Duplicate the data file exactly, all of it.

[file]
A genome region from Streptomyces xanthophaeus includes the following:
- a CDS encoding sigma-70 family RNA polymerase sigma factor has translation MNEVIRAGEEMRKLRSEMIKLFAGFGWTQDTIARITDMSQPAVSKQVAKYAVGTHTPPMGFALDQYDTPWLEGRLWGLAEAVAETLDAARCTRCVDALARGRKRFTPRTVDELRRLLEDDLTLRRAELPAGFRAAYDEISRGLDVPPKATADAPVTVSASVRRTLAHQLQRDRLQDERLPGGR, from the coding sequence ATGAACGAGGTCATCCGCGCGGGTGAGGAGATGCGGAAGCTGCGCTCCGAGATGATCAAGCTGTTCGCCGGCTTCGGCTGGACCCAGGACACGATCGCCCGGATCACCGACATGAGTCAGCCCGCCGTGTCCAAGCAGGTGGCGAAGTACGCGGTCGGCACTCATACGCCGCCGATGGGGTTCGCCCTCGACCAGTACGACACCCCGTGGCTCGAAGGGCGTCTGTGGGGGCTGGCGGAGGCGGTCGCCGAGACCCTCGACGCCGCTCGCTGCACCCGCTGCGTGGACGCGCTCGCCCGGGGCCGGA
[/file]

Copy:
A genome region from Streptomyces xanthophaeus includes the following:
- a CDS encoding sigma-70 family RNA polymerase sigma factor has translation MNEVIRAGEEMRKLRSEMIKLFAGFGWTQDTIARITDMSQPAVSKQVAKYAVGTHTPPMGFALDQYDTPWLEGRLWGLAEAVAETLDAARCTRCVDALARGRKRFTPRTVDELRRLLEDDLTLRRAELPAGFRAAYDEISRGLDVPPKATADAPVTVSASVRRTLAHQLQRDRLQDERLPGGR, from the coding sequence ATGAACGAGGTCATCCGCGCGGGTGAGGAGATGCGGAAGCTGCGCTCCGAGATGATCAAGCTGTTCGCCGGCTTCGGCTGGACCCAGGACACGATCGCCCGGATCACCGACATGAGTCAGCCCGCCGTGTCCAAGCAGGTGGCGAAGTACGCGGTCGGCACTCATACGCCGCCGATGGGGTTCGCCCTCGACCAGTACGACACCCCGTGGCTCGAAGGGCGTCTGTGGGGGCTGGCGGAGGCGGTCGCCGAGACCCTCGACGCCGCTCGCTGCACCCGCTGCGTGGACGCGCTCGCCCGGGGCCGGA